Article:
Consideration will be given to the following factors:
- Proximity of premises to schools and vulnerable adult centres (e.g. a centre of gambling addicts);
- Proximity to residential areas where there may be a high concentration of families with children;
- Town centre or edge of town centre locations.
It should be noted that a permit cannot be issued in respect of a vessel or vehicle.
The applicant must be 18 years of age or over. Relevant convictions will be taken into account, especially with respect to child protection issues.
Provided a travelling fair allows only category D gaming machines to be made available, and the facilities for gambling (whether by way of gaming machine or otherwise) amount together to no more than an ancillary amusement at the fair, then no application for a licence is required under the Act. The Authority will want to satisfy itself from time to time that gambling at a travelling fair is within the definition of section 286 of the Act. A guide for those wishing to operate gambling machines at travelling fairs is available on the Commission website.
Small Society Lotteries
Small society lotteries are distinguished from large societies lotteries by the amount of the proceeds that they generate. A lottery is small if the total value of tickets put on sale in a single lottery is £20,000 or less and the aggregate value of the tickets put on sale in a calendar year is £250,000 or less. Other lotteries are dealt with by the Gambling Commission.
Small Society Lotteries
Small society lotteries are distinguished from large society lotteries are distinguished from large society lotteries by the amount of the proceeds that they generate. A lottery is small if the total value of tickets put on sale in a single lottery in £20,000 or less and the aggregate value of the tickets put on sale in a calendar year is £250,000 or less. Other lotteries are dealt with by the Gambling Commission.
Small society lotteries are required to be registered with the local authority in the area where their principal office is located.
Temporary Use Notices
Premises which are not licensed for gambling may be used by a licensed operator for an aggregate period of 21 days in 12 months for prescribed types of gambling. In order to do so, the operator must serve a temporary use notice (or notices) on the Authority, the Commission and the Police. These are the only bodies who may object to such a notice. There are a number of statutory limits as regards Temporary Use Notices. It is noted that it falls to the Authority to decide what constitutes as a "set of premises" where Temporary Use Notices are received relating to the same building / site (see Gambling Commission's Guidance to Licensing Authorities).
Occasional Use Notices
Betting an unlicensed tracks may be authorised for up to 8 days in a calendar year by the service of occasional use notices by the occupier of the track of the person responsible for the administration of the event. The Authority has very little discretion as regards these notices aside from ensuring that the statutory limit of 8 days in a calendar year is not exceeded. The Authority will need to consider whether a Notice in respect of premises can be dealt with under the definition of a "Track". It will also need to consider whether the Applicant is permitted to avail him / herself of the notice, however, there is no provision for objections to be made to this type of activity or for it to be prohibited.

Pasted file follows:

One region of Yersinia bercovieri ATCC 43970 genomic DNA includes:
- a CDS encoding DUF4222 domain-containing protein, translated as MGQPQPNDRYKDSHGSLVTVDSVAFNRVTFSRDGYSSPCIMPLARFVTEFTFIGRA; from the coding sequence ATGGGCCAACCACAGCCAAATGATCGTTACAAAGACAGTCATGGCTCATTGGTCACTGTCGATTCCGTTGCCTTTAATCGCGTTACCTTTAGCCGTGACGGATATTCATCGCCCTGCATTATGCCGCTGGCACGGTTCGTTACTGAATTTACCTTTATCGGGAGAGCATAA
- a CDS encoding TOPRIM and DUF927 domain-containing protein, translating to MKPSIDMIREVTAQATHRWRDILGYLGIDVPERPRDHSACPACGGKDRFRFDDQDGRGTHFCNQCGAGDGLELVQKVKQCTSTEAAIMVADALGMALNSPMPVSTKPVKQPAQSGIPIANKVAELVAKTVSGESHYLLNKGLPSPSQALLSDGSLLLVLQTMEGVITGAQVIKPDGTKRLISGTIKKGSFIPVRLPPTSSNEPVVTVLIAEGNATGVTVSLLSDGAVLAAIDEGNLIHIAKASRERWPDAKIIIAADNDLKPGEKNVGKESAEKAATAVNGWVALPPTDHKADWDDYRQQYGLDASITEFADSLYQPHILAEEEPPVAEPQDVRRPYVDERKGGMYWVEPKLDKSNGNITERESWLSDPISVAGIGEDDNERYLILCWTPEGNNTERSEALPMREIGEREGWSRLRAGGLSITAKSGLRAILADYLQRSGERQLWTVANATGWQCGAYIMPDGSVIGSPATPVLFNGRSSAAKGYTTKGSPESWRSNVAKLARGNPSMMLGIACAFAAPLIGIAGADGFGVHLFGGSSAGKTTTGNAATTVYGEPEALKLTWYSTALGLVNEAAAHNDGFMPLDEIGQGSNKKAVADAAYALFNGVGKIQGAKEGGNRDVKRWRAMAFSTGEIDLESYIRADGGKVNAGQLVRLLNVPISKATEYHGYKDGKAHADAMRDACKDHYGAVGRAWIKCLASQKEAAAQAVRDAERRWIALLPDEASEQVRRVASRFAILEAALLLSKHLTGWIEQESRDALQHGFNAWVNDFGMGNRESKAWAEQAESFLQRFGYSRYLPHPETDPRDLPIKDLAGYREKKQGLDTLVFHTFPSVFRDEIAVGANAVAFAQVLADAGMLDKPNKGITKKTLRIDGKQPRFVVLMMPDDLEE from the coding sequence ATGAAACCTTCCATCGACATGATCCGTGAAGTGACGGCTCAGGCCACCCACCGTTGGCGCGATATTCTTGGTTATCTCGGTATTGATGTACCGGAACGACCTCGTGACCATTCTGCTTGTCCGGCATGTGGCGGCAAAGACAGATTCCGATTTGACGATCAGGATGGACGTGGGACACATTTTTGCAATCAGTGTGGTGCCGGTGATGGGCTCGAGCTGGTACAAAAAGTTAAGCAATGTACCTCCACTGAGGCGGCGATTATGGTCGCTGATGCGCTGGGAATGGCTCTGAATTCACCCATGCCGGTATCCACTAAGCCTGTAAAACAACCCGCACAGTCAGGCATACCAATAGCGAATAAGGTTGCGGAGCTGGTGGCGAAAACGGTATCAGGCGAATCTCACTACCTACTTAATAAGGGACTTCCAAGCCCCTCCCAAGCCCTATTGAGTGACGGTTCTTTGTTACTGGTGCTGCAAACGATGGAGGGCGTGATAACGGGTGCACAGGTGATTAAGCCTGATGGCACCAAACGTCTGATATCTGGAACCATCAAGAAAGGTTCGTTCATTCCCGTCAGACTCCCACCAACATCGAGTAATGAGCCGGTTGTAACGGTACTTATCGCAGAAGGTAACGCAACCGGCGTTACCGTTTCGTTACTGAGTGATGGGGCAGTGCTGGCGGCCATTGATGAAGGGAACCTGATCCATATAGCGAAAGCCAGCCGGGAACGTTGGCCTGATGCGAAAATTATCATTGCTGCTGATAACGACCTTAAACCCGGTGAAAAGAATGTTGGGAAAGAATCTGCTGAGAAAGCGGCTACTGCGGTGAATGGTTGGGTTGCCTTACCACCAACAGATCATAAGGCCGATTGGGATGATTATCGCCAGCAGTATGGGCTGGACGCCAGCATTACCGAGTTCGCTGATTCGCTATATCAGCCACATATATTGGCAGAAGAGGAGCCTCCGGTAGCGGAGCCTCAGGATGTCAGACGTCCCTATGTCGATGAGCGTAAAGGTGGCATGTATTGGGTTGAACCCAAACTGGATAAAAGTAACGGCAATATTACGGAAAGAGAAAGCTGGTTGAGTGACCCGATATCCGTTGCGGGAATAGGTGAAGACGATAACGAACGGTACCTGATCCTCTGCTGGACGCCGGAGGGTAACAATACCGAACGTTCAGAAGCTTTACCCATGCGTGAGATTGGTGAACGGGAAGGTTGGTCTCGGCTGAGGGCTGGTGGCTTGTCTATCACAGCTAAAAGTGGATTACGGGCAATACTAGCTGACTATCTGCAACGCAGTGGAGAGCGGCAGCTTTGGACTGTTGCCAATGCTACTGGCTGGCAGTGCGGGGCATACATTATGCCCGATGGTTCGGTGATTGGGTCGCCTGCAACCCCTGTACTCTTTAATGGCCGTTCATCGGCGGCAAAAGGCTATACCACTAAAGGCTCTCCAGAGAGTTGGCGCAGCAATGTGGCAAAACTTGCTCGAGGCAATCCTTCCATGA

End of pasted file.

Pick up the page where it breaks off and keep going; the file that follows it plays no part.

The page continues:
The Authority has not passed a "no Casino resolution" under Section 166 of the Gambling Act 2005, but is aware that it has the power to do so. Should the Authority decide in the future to pass such a resolution, it will update this Policy Statement with details of that resolution.
The holder of a bingo operating licence can apply for a bingo premises licence to provide any type of bingo game, including cash and prize bingo. Commercial bingo halls will also require a bingo premises licence from the Authority.
If the only type of bingo to be provided is prize bingo then this may be authorised by the way of permit.
If children are allowed to enter premises licensed for bingo it is important that they do not participate in gambling, other than category D machines. Where category C or above machines are available in premises to which children are admitted the Authority will expect to see that:
- All such machines are located in an area of the premises separate from the remainder of the premises by a physical barrier which is effective to prevent access other than through a designated entrance; only adults (over 18s) are admitted to the area where the machines are located;
- Access to the area where the machines are located is supervised;
- The area where the machines are located is supervised;
- The area where the machines are located is arranged so that it can be observed by staff of the operator or the licence holder; and
- At the entrance to, and inside any such an area, there are prominently displayed notices indicated that access to the area is prohibited to persons under 18